division round wrap up and LCS preview
The Division Round of the American League playoffs wrapped up both series yesterday, but no one got hit by a pitch in either of the ALDS Game 4s. There have been only 13 HBPs in the history of ALDS games 4 (21 games in all). The ALDS appears to have declining plunk numbers as the series moves along - batters have been hit an average of 0.9 times per game in ALDS Game 1, 0.87 times per game in Game 2, 0.67 in game 3, and 0.62 HBPs per game have been recorded in ALDS game 4. There's a bit of an upswing in games five, with 7 hbps in 10 game fives, but that's a very small group. Interestingly, the NLDS works in the opposite direction - game 1 plunk rates are 0.57 per game in NLDS Game 1 history, going up to 0.63 in game 2, 0.67 in game 3, and 0.94 in game 4. But, no batter has ever been hit by a pitch in game 5 of an NLDS. Overall, batters have been hit about 21% more often per game in the ALDS than in the NLDS.
In the American League Championship Series, if you're hoping to see someone heroically standing in the way of a pitch to gain a valuable base runner for his team, your best bet is to watch Game 5. More batters have been hit in game 5 of the ALCS than any other game, even though there have only been 24 game fives in the 38 American League Championships played so far. 26 batters have been hit in those games.
Here's the HBP rates per game in the various games of the American League and National League Championships:
As you can see, overall, batters get hit about 19.8% more often per game in odd numbered games of the series than in even numbered games.
As for this years matchups, the Dodgers and Phillies hit each other 11 times during the regular season, which is exactly as many times as last year's NL finalists Arizona and Colorado hit each other in the 2007 regular season. Prior to that, no NLCS featured teams that had hit each other with that many pitches in the regular season. 11 plunks is also the largest 2008 total among National League teams that aren't divisional opponents.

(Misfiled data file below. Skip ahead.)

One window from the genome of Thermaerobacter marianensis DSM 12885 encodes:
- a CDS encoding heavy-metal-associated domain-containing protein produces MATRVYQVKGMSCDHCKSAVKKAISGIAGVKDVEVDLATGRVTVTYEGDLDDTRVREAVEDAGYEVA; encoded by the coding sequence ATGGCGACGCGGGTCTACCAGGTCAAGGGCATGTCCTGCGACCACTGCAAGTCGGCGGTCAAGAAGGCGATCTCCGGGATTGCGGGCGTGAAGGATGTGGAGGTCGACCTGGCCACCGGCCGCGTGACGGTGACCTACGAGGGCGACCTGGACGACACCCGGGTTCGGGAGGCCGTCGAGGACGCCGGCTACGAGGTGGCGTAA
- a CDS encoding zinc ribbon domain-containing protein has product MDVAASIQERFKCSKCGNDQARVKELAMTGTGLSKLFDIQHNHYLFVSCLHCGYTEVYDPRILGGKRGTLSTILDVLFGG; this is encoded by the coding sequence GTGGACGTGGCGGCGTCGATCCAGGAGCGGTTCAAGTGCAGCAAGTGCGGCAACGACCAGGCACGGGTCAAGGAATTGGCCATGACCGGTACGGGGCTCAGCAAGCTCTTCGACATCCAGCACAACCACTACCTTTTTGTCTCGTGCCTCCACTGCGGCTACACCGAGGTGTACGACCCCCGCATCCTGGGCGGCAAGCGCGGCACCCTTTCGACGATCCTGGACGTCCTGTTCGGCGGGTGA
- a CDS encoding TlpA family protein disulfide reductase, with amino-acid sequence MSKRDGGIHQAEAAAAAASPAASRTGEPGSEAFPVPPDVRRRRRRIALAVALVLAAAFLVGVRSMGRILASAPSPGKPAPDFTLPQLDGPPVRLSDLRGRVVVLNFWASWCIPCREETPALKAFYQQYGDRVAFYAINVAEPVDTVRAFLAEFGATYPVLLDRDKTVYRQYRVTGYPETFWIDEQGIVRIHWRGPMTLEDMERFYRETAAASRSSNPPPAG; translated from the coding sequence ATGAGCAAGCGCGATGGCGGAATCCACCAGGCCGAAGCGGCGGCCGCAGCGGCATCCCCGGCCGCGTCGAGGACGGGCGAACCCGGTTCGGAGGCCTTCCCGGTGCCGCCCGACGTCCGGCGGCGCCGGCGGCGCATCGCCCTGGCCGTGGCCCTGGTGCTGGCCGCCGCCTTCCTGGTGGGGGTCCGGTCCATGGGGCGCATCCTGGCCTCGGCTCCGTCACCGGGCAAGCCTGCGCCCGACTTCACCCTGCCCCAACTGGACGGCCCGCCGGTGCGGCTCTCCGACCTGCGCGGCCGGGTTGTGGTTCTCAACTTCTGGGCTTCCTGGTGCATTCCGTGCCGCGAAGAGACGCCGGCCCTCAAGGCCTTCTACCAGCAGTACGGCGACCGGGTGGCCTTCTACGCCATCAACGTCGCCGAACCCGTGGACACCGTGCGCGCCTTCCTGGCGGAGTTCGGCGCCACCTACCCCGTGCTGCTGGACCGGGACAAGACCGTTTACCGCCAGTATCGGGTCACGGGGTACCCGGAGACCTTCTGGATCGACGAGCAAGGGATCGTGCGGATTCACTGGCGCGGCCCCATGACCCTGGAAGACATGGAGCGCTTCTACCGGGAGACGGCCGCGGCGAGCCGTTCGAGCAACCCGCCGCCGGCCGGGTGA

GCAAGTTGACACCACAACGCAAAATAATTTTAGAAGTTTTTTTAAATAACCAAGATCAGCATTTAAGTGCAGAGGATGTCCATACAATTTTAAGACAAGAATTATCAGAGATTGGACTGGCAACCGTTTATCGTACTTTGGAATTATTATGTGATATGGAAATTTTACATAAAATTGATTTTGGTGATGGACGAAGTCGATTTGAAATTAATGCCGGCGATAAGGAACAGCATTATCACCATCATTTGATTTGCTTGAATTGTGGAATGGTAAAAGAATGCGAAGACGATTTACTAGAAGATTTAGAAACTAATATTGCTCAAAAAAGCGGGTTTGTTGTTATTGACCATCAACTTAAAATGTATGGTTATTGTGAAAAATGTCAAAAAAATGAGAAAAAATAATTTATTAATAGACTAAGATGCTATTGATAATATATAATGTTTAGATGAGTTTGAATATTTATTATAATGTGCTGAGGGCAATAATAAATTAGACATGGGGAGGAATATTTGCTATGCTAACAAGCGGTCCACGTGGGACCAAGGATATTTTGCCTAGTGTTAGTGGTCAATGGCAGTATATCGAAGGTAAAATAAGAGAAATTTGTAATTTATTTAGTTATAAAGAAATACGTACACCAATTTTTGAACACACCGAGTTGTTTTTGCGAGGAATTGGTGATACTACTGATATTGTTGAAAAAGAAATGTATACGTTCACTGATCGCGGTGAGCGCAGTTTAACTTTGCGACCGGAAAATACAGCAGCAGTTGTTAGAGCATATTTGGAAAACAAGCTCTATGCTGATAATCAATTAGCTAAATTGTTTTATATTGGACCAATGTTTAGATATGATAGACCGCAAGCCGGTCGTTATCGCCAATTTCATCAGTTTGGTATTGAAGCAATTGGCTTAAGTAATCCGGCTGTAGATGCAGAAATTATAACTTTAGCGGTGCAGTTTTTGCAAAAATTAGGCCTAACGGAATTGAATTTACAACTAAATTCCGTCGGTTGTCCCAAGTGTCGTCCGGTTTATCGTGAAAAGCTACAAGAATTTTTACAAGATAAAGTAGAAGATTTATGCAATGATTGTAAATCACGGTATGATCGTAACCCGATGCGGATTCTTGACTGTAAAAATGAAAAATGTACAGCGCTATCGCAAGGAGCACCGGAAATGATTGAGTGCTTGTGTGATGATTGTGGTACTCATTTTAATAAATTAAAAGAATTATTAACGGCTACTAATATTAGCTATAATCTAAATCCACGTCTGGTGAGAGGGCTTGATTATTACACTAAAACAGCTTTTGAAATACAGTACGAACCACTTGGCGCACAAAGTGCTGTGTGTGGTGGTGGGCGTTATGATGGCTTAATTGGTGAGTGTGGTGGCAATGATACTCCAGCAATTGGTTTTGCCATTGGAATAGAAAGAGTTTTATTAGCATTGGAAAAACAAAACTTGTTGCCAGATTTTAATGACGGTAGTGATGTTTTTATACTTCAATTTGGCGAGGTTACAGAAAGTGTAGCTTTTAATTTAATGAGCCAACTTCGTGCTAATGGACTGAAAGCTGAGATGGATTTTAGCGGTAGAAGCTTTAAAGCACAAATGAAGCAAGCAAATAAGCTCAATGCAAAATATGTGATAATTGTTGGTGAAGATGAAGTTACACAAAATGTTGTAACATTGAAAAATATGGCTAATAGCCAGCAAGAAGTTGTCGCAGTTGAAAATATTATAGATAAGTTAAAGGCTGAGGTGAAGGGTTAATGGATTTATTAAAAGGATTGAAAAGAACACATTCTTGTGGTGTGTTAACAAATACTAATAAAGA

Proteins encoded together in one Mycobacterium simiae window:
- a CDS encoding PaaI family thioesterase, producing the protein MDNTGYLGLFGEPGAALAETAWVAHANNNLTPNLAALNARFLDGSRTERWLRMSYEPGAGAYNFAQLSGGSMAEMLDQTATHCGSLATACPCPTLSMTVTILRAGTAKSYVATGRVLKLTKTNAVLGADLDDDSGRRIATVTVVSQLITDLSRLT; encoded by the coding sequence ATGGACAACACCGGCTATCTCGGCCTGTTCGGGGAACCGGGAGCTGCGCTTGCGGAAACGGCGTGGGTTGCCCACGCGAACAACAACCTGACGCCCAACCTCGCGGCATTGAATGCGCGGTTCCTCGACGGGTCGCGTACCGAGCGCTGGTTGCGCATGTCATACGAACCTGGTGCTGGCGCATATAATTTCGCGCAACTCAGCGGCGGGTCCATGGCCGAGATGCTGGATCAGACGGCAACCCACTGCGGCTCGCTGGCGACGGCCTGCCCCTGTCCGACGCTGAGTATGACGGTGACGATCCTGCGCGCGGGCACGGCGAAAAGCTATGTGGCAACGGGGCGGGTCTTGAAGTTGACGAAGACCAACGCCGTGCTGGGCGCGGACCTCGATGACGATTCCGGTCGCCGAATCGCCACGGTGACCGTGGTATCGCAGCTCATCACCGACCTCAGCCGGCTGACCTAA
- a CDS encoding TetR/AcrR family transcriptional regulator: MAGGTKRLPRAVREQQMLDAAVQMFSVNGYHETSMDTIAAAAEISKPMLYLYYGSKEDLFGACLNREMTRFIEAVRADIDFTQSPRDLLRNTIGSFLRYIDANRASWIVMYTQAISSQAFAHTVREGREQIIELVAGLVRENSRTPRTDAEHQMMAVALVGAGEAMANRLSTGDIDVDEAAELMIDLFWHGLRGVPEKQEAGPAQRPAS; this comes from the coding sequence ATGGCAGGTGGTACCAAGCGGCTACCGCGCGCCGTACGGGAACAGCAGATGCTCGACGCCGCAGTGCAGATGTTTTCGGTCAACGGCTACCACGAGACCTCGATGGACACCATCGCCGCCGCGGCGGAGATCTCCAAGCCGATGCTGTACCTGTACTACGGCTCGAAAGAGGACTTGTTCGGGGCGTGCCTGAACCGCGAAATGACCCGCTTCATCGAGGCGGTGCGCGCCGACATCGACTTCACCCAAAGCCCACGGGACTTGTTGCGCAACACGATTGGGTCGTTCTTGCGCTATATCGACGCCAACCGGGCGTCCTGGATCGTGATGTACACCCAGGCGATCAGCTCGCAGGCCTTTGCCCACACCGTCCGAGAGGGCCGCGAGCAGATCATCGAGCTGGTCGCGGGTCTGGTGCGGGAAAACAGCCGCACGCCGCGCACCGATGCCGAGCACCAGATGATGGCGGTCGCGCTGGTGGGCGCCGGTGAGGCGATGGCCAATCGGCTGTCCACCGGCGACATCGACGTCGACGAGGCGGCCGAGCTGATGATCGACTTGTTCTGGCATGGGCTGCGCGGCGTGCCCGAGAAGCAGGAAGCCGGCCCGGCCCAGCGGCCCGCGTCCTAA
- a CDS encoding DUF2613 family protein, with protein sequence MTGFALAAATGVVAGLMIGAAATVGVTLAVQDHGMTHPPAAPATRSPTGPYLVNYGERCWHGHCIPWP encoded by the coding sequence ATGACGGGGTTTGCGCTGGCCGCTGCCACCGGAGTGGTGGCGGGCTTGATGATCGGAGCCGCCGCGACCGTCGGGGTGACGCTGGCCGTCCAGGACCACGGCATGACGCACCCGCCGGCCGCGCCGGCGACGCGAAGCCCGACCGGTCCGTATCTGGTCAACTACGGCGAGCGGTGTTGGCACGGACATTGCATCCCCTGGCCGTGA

In the ALCS, the Rays and Red Sox plunked each other 25 times, which was 2nd only to the Indians and Tigers among 2008's most plunk-filled regular season matchups. The last time the ALCS opponents hit each other that many times was the 2004 Yankees-Red Sox series. Those two teams hit each other 33 times that season, and tied the ALCS record by hitting each other 8 times. The '87 ALCS, and the 1919 and 2005 World Series also had 8 batters hit by a pitch, and the 1909 World Series is the only post season series with more - they had 10, but Hughie Jennings was managing one of those teams. Also, if you like Game 7s, their have only been 5 game 7s in ALCS history, but 4 of them involved the Red Sox.
Also, keep in mind that ALCS games that take place on even numbered days of the month feature batters getting hit 0.62 times per game, while they only get hit 0.54 times per game on odd numbered game - about 13.4% less often. In the NLCS though, batters get hit 25% more often per game on odd numbered days than on evens. 0.53 HBPs occur per NLCS game on odd numbered days, but only 0.42 on even numbered days. I don't know what good that will do you, but keep it in mind anyway. It could be like one of those key pieces of useless information that shows up on the 7th page of a book as a passing detail but turns out to be the key to the whole mystery that the hero randomly remembers at the end of the book even though several years have passed and he had no reasonable need to ever remember that bit of trivia. Years from now, when you read this again, you'll catch on to the foreshadowing.